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How IT Works Decoding TCP/IP
Don Parker works in a high-assurance environment where he is employed as a network security analyst. He has been a guest speaker at various computer security conferences, and holds the GCIA and GCIH certifications. His Web site is www.bridonsecurity.com.
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Refer to the Editor's Update below.
How IT Works Decoding TCP/IP
TCP/IP is comprised of a set of protocols including Transmission Control Protocol (TCP), User Datagram Protocol (UDP), Internet Protocol (IP), and Internet Control Message Protocol (ICMP). Most IT professionals understand how these protocols work together to make network communication possible. They also know that IP is used for routing and that TCP is a transport protocol. However, it's not as well known what the various fields mean in a standard TCP/IP packet. Let's dive into the details.
A TCP/IP connection begins with a three-way handshake, used to initiate communications between computers, and is composed of three packets. This handshake usually begins with a synchronize (SYN) packet sent from a client to a server, followed by a synchronize/acknowledgement (SYN/ACK) packet from the server back to the client, and finally an acknowledgement (ACK) packet from the client back to the server. The final ACK packet is optional depending on the operating system you are using.
Let's look at and decipher an example TCP/IP packet, shown in the figure. This is the first step in the three-way TCP/IP handshake. A SYN packet like this is used to initiate communication and synchronize sequence numbers.
[Editor's Update - 5/5/2005:This was captured using the tool WinDump. Other utilities will most likely format and augment the results differently. For example, the timestamp discussed in the following section is inserted by WinDump and is not actually included in the data sent across the wire.]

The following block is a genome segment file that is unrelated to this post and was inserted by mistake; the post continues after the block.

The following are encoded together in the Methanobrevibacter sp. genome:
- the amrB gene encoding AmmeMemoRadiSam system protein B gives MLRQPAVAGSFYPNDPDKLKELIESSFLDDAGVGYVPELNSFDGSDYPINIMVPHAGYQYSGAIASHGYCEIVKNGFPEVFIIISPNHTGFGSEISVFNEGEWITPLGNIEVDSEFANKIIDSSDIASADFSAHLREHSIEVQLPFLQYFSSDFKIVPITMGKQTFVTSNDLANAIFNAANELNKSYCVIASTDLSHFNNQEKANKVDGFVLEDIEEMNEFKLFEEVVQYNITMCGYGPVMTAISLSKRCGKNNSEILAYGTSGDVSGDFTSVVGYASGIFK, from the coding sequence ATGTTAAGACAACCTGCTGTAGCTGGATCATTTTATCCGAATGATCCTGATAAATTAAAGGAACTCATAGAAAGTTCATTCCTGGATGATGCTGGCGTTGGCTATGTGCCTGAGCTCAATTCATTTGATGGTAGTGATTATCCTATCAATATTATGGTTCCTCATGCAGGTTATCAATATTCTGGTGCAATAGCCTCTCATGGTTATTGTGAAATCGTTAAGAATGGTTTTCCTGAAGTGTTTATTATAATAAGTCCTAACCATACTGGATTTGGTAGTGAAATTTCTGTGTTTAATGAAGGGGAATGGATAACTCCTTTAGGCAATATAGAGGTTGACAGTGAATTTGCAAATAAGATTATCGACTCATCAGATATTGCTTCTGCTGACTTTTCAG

This is the time that my computer actually received the packet (not the time that it was sent). This time is accurate to the microsecond as represented by the six numbers after the last decimal point.
Following the IP address 192.168.1.100 is the number 10459. This is the source port on the source computer that sent this packet.
The greater-than symbol shows the flow of communications, namely that the IP address to the left of the symbol is talking to the one on the right of the symbol.
This is the destination computer's IP address (192.168.1.200) as well as the destination port (80). You can infer that the client computer is trying to initiate communications with a Web server, since port 80 is the default used by HTTP servers such as IIS to listen for client connections.
The "S" that follows the IP address confirms this is a SYN packet.
[tcp sum ok]
This is also known as "TCP Checksum OK," and conveys that the checksum—as calculated by the source computer—is valid. When the source computer sends a packet, it adds to the packet the result of running a mathematical formula called a checksum over the contents of the packet, and it embeds the results into the packet's header. When the packet is received by the destination computer, the destination computer performs the same calculation on the received data. If the destination finds that its calculated checksum is the same as that embedded in the received packet's header, the packet will be processed.
This long string of numbers is the TCP sequence number. The number in parentheses that follows the sequence number represents the amount of data bytes sent. In this case, the value is zero as a SYN packet contains only a header and no data. In other words, no data has been sent as the two computers have not yet completed the three-way handshake.